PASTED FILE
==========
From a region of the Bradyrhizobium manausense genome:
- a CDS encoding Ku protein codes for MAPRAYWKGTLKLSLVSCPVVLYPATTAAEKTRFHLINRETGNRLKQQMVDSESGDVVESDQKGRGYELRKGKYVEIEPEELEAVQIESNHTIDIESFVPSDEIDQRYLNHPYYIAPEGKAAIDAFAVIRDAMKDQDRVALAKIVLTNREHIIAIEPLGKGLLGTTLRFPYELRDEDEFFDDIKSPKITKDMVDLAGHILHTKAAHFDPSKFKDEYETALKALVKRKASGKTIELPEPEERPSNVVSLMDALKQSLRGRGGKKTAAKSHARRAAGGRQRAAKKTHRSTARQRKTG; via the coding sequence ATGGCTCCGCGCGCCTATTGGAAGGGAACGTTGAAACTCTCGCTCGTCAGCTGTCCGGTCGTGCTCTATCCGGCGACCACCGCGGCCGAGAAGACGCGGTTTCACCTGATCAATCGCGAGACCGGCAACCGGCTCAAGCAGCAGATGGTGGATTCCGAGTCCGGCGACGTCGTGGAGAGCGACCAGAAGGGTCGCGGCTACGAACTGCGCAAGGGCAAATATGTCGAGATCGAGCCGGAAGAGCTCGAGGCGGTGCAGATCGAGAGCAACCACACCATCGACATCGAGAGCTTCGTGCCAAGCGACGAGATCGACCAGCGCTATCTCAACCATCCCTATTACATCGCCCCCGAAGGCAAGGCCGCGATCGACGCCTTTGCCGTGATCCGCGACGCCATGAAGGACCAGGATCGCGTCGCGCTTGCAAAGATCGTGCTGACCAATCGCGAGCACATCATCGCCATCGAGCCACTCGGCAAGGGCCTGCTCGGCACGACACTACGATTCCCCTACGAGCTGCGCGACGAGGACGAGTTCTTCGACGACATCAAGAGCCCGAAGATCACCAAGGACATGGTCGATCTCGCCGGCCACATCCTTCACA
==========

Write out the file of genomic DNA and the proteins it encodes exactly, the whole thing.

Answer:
From a region of the Bradyrhizobium manausense genome:
- a CDS encoding Ku protein codes for MAPRAYWKGTLKLSLVSCPVVLYPATTAAEKTRFHLINRETGNRLKQQMVDSESGDVVESDQKGRGYELRKGKYVEIEPEELEAVQIESNHTIDIESFVPSDEIDQRYLNHPYYIAPEGKAAIDAFAVIRDAMKDQDRVALAKIVLTNREHIIAIEPLGKGLLGTTLRFPYELRDEDEFFDDIKSPKITKDMVDLAGHILHTKAAHFDPSKFKDEYETALKALVKRKASGKTIELPEPEERPSNVVSLMDALKQSLRGRGGKKTAAKSHARRAAGGRQRAAKKTHRSTARQRKTG; via the coding sequence ATGGCTCCGCGCGCCTATTGGAAGGGAACGTTGAAACTCTCGCTCGTCAGCTGTCCGGTCGTGCTCTATCCGGCGACCACCGCGGCCGAGAAGACGCGGTTTCACCTGATCAATCGCGAGACCGGCAACCGGCTCAAGCAGCAGATGGTGGATTCCGAGTCCGGCGACGTCGTGGAGAGCGACCAGAAGGGTCGCGGCTACGAACTGCGCAAGGGCAAATATGTCGAGATCGAGCCGGAAGAGCTCGAGGCGGTGCAGATCGAGAGCAACCACACCATCGACATCGAGAGCTTCGTGCCAAGCGACGAGATCGACCAGCGCTATCTCAACCATCCCTATTACATCGCCCCCGAAGGCAAGGCCGCGATCGACGCCTTTGCCGTGATCCGCGACGCCATGAAGGACCAGGATCGCGTCGCGCTTGCAAAGATCGTGCTGACCAATCGCGAGCACATCATCGCCATCGAGCCACTCGGCAAGGGCCTGCTCGGCACGACACTACGATTCCCCTACGAGCTGCGCGACGAGGACGAGTTCTTCGACGACATCAAGAGCCCGAAGATCACCAAGGACATGGTCGATCTCGCCGGCCACATCCTTCACA